Anyone facing domestic violence during divorce should work with a divorce lawyer. The pandemic saw an alarming increase in reported domestic violence incidents in nearly every major American city. During the lockdown, the National Domestic Violence Hotline received more calls than in its 25-year history, and it can be challenging to get support. A lawyer can help you file a temporary restraining order and get you in touch with local resources to ensure your safety during the divorce process. The totality of the COVID-19 lockdown’s impact on intimate partner relationships is still unclear. However, an attorney can be your best advocate while you’re in the process of leaving an abusive partner.
Resources for Folks Going Through a Divorce
If you’re going through a divorce, an attorney is not the only resource available, and many online communities are dedicated to helping people process and heal from divorce. If children are involved, there’s a ton of co-parenting advice available online, along with some useful apps that can get you organized.
Association of Family and Conciliation Courts
For parents interested in how to minimize the divorce’s impact on their children, the Association of Family and Conciliation Courts (AFCC) has multiple guides and pamphlets to help parents navigate their family separation cases. There’s a template for Parenting Plans and specific guides for stepparents, long-distance parenting, and making your parenting plan work with your ex.
Our Family Wizard
Coordinating parenting schedules and medical appointments can be overwhelming, but Our Family Wizard aims to take the stress out of co-parenting with their popular app. It’s the #1 court-recommended co-parenting app to streamline shared expenses, set boundaries around communication, and reduce conflict. They even have an option to “tone-check” your messages through ToneMeter, which identifies and flags emotionally charged phrases to empower productive, low-conflict conversations with your ex.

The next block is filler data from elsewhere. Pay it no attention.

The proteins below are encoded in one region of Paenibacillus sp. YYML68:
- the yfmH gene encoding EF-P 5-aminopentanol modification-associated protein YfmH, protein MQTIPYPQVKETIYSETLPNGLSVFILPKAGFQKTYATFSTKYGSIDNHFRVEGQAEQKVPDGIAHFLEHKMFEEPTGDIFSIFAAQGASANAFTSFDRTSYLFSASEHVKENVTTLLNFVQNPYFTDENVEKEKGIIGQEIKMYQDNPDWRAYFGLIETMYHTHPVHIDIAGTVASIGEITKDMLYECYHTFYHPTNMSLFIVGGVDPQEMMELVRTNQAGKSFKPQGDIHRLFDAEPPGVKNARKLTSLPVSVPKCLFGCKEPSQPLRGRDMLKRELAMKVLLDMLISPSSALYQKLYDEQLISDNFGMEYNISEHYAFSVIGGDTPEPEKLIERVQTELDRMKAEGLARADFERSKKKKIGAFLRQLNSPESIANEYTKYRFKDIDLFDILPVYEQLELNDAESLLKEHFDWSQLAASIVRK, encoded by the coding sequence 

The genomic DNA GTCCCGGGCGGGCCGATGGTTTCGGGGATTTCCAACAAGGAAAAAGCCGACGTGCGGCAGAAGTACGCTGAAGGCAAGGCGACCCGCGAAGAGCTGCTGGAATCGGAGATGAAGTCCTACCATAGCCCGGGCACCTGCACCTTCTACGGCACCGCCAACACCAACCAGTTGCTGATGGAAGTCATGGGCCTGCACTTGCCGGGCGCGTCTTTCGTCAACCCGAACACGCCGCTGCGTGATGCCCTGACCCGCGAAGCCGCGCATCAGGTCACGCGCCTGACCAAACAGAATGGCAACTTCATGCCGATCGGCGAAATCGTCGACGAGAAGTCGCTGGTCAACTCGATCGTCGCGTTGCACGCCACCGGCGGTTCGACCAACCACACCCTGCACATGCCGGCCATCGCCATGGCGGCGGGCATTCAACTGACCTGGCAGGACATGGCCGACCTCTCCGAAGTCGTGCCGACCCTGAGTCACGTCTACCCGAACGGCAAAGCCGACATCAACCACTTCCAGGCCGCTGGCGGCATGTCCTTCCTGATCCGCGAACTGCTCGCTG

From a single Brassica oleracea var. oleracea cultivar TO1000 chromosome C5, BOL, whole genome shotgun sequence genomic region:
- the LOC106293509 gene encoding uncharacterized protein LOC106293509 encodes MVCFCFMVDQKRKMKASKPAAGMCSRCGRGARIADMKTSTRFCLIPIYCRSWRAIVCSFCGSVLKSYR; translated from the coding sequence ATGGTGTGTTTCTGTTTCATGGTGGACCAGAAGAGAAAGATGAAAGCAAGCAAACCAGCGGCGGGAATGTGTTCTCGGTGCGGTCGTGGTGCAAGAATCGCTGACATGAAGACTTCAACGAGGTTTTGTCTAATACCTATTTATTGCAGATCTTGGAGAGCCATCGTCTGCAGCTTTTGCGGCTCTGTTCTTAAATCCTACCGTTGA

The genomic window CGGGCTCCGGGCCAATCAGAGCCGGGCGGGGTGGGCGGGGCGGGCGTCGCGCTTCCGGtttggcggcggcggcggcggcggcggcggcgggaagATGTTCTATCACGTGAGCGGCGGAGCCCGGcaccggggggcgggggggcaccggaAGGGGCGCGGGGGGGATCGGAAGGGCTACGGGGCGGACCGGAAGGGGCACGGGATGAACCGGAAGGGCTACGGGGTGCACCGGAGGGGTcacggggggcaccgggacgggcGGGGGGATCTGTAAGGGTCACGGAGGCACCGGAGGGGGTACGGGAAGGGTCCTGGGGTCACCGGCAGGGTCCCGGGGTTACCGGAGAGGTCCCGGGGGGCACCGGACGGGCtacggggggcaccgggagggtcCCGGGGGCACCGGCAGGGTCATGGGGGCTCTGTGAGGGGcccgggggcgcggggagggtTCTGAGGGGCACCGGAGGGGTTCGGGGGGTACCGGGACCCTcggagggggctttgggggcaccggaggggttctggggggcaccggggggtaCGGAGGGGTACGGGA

Children's Bill of Rights in Divorce
To help children cope with divorce, read the Children’s Bill of Rights in a Divorce and consider agreeing to this shared agreement. Divorce is a stressful process, and children deserve present parents who are considerate of their needs throughout every step.
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Scott Levin is a family law attorney mediator in San Diego California known as the Chief PeaceKeeper™. As the leading divorce mediation lawyer in California, Scott leverages an eclectic background in law, business and finance to aid families through his expertise in family and divorce mediation. Passionate and dedicated to aiding clients resolve conflict outside of court, Scott Levin helps clients amicably divorce in California by working to bring about settlement terms, drafting the marital settlement agreements and filing the court forms. Scott also helps with post-judgment modifications as well as prenuptial and postnuptial marital agreements.